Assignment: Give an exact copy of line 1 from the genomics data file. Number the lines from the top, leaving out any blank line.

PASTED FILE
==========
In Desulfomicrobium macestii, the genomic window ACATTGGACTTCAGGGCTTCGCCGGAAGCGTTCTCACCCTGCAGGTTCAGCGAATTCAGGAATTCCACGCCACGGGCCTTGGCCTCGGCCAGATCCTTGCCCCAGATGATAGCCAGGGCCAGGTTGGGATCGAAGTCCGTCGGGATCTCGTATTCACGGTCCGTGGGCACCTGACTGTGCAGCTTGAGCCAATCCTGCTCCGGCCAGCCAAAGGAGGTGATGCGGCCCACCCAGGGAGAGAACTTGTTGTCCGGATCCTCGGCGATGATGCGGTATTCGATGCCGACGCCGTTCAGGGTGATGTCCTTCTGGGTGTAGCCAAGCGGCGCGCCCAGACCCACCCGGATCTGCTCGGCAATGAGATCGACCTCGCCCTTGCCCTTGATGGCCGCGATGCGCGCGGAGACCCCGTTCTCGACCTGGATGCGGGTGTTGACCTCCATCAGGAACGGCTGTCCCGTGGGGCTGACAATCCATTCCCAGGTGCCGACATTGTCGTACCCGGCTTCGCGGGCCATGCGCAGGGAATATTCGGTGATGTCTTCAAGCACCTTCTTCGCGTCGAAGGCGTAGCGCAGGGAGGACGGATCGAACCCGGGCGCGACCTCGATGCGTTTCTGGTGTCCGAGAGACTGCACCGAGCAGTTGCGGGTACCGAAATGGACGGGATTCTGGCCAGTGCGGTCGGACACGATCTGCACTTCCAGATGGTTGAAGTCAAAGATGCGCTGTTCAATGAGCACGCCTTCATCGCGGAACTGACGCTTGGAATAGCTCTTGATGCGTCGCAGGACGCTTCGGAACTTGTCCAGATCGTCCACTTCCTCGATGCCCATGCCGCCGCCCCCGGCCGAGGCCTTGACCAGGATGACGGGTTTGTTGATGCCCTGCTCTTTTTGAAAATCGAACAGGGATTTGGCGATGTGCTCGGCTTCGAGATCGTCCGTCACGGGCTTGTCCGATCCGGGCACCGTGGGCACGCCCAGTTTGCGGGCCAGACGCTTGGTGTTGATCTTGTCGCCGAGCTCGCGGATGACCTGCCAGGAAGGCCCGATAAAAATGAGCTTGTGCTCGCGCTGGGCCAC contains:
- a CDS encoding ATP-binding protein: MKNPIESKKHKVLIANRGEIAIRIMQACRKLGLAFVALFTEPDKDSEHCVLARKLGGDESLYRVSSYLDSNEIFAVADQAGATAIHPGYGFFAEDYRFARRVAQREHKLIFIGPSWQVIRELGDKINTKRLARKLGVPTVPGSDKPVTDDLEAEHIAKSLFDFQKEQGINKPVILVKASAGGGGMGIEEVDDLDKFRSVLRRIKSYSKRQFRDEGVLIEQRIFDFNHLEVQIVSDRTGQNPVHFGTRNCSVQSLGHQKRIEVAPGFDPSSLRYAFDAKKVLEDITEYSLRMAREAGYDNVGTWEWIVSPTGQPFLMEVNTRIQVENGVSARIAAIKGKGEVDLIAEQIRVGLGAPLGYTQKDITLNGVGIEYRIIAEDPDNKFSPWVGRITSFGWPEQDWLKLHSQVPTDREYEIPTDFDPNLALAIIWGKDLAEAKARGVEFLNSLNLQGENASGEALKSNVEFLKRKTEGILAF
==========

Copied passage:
In Desulfomicrobium macestii, the genomic window ACATTGGACTTCAGGGCTTCGCCGGAAGCGTTCTCACCCTGCAGGTTCAGCGAATTCAGGAATTCCACGCCACGGGCCTTGGCCTCGGCCAGATCCTTGCCCCAGATGATAGCCAGGGCCAGGTTGGGATCGAAGTCCGTCGGGATCTCGTATTCACGGTCCGTGGGCACCTGACTGTGCAGCTTGAGCCAATCCTGCTCCGGCCAGCCAAAGGAGGTGATGCGGCCCACCCAGGGAGAGAACTTGTTGTCCGGATCCTCGGCGATGATGCGGTATTCGATGCCGACGCCGTTCAGGGTGATGTCCTTCTGGGTGTAGCCAAGCGGCGCGCCCAGACCCACCCGGATCTGCTCGGCAATGAGATCGACCTCGCCCTTGCCCTTGATGGCCGCGATGCGCGCGGAGACCCCGTTCTCGACCTGGATGCGGGTGTTGACCTCCATCAGGAACGGCTGTCCCGTGGGGCTGACAATCCATTCCCAGGTGCCGACATTGTCGTACCCGGCTTCGCGGGCCATGCGCAGGGAATATTCGGTGATGTCTTCAAGCACCTTCTTCGCGTCGAAGGCGTAGCGCAGGGAGGACGGATCGAACCCGGGCGCGACCTCGATGCGTTTCTGGTGTCCGAGAGACTGCACCGAGCAGTTGCGGGTACCGAAATGGACGGGATTCTGGCCAGTGCGGTCGGACACGATCTGCACTTCCAGATGGTTGAAGTCAAAGATGCGCTGTTCAATGAGCACGCCTTCATCGCGGAACTGACGCTTGGAATAGCTCTTGATGCGTCGCAGGACGCTTCGGAACTTGTCCAGATCGTCCACTTCCTCGATGCCCATGCCGCCGCCCCCGGCCGAGGCCTTGACCAGGATGACGGGTTTGTTGATGCCCTGCTCTTTTTGAAAATCGAACAGGGATTTGGCGATGTGCTCGGCTTCGAGATCGTCCGTCACGGGCTTGTCCGATCCGGGCACCGTGGGCACGCCCAGTTTGCGGGCCAGACGCTTGGTGTTGATCTTGTCGCCGAGCTCGCGGATGACCTGCCAGGAAGGCCCGATAAAAATGAGCTTGTGCTCGCGCTGGGCCAC contains: